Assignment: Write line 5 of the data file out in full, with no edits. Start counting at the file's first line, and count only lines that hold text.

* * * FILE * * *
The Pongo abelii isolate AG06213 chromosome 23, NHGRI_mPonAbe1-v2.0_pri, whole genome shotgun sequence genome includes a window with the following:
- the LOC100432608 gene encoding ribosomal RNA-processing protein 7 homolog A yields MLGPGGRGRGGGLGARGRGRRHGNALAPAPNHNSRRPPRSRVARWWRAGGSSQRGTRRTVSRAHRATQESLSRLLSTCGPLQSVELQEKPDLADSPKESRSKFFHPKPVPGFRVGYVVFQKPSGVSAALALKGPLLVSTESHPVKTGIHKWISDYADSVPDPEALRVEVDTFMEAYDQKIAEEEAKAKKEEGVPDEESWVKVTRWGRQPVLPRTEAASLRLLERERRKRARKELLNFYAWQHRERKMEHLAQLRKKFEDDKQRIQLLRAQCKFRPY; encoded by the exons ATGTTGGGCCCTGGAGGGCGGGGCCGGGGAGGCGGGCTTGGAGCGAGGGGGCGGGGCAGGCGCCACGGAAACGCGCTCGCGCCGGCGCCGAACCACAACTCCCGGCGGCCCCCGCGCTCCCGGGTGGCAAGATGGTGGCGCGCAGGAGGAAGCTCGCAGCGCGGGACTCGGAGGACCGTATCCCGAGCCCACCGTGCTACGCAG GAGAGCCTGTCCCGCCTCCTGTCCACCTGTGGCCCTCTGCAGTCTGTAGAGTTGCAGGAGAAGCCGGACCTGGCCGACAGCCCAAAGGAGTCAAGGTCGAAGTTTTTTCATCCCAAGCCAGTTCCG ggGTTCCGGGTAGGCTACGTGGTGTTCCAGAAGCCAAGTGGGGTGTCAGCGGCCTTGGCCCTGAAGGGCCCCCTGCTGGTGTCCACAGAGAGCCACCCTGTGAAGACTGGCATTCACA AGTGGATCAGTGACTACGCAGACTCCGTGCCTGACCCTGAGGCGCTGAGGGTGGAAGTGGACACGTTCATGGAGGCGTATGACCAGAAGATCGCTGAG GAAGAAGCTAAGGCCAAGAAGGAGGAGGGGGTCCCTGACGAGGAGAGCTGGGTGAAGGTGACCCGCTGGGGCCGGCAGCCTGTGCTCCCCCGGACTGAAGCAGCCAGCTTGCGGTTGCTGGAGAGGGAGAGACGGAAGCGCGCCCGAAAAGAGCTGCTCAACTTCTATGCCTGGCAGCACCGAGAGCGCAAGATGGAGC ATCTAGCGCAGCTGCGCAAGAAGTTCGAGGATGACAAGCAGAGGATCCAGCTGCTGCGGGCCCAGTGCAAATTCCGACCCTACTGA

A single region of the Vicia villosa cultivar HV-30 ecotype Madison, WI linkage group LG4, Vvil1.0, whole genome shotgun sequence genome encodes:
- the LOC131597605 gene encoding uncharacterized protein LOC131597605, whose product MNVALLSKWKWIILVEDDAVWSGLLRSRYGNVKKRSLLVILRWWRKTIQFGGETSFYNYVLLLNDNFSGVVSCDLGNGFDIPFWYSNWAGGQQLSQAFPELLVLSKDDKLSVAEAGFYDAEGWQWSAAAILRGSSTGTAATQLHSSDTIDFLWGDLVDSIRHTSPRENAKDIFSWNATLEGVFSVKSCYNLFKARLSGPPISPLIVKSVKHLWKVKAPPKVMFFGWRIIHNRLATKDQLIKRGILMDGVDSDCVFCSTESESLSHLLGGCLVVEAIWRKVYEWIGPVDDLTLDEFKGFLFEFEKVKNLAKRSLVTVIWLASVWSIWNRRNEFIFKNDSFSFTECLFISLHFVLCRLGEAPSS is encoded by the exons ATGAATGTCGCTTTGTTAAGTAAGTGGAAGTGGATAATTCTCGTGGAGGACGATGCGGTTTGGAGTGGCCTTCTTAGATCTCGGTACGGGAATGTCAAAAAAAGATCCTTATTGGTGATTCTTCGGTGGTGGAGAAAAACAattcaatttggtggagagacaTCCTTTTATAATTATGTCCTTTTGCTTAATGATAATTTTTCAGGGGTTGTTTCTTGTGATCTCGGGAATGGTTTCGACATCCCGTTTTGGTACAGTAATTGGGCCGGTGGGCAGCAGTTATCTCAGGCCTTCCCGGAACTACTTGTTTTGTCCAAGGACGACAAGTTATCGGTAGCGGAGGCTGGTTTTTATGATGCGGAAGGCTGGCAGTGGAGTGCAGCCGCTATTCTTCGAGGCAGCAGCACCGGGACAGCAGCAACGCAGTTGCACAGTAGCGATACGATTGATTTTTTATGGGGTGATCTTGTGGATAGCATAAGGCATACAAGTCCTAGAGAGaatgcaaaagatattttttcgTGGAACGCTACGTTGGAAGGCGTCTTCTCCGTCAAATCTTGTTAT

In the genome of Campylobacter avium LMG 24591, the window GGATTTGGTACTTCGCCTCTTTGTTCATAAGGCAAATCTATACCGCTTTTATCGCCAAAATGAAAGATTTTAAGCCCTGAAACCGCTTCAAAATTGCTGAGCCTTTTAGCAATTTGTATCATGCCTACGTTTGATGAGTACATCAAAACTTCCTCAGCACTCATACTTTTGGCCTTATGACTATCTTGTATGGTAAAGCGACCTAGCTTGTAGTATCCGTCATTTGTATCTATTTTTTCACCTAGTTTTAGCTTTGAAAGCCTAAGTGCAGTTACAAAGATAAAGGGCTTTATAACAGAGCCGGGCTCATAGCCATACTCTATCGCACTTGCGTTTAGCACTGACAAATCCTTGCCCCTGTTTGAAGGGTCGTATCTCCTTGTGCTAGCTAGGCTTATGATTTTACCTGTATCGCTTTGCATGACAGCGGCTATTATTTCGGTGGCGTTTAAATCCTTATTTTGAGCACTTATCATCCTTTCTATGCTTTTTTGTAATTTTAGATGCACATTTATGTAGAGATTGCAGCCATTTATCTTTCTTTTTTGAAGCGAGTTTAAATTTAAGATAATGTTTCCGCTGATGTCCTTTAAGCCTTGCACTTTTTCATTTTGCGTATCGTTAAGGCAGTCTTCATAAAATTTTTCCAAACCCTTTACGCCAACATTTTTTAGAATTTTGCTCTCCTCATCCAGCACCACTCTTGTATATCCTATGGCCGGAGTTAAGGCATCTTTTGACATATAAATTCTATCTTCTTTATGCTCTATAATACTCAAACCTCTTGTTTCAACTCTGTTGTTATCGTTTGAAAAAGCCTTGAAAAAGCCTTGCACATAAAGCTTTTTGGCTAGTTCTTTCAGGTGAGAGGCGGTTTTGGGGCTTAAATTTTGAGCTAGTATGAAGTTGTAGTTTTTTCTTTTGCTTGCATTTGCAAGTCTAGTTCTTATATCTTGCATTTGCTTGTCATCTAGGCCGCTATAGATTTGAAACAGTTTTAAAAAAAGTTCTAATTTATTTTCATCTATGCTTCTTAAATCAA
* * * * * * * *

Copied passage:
In the genome of Campylobacter avium LMG 24591, the window GGATTTGGTACTTCGCCTCTTTGTTCATAAGGCAAATCTATACCGCTTTTATCGCCAAAATGAAAGATTTTAAGCCCTGAAACCGCTTCAAAATTGCTGAGCCTTTTAGCAATTTGTATCATGCCTACGTTTGATGAGTACATCAAAACTTCCTCAGCACTCATACTTTTGGCCTTATGACTATCTTGTATGGTAAAGCGACCTAGCTTGTAGTATCCGTCATTTGTATCTATTTTTTCACCTAGTTTTAGCTTTGAAAGCCTAAGTGCAGTTACAAAGATAAAGGGCTTTATAACAGAGCCGGGCTCATAGCCATACTCTATCGCACTTGCGTTTAGCACTGACAAATCCTTGCCCCTGTTTGAAGGGTCGTATCTCCTTGTGCTAGCTAGGCTTATGATTTTACCTGTATCGCTTTGCATGACAGCGGCTATTATTTCGGTGGCGTTTAAATCCTTATTTTGAGCACTTATCATCCTTTCTATGCTTTTTTGTAATTTTAGATGCACATTTATGTAGAGATTGCAGCCATTTATCTTTCTTTTTTGAAGCGAGTTTAAATTTAAGATAATGTTTCCGCTGATGTCCTTTAAGCCTTGCACTTTTTCATTTTGCGTATCGTTAAGGCAGTCTTCATAAAATTTTTCCAAACCCTTTACGCCAACATTTTTTAGAATTTTGCTCTCCTCATCCAGCACCACTCTTGTATATCCTATGGCCGGAGTTAAGGCATCTTTTGACATATAAATTCTATCTTCTTTATGCTCTATAATACTCAAACCTCTTGTTTCAACTCTGTTGTTATCGTTTGAAAAAGCCTTGAAAAAGCCTTGCACATAAAGCTTTTTGGCTAGTTCTTTCAGGTGAGAGGCGGTTTTGGGGCTTAAATTTTGAGCTAGTATGAAGTTGTAGTTTTTTCTTTTGCTTGCATTTGCAAGTCTAGTTCTTATATCTTGCATTTGCTTGTCATCTAGGCCGCTATAGATTTGAAACAGTTTTAAAAAAAGTTCTAATTTATTTTCATCTATGCTTCTTAAATCAA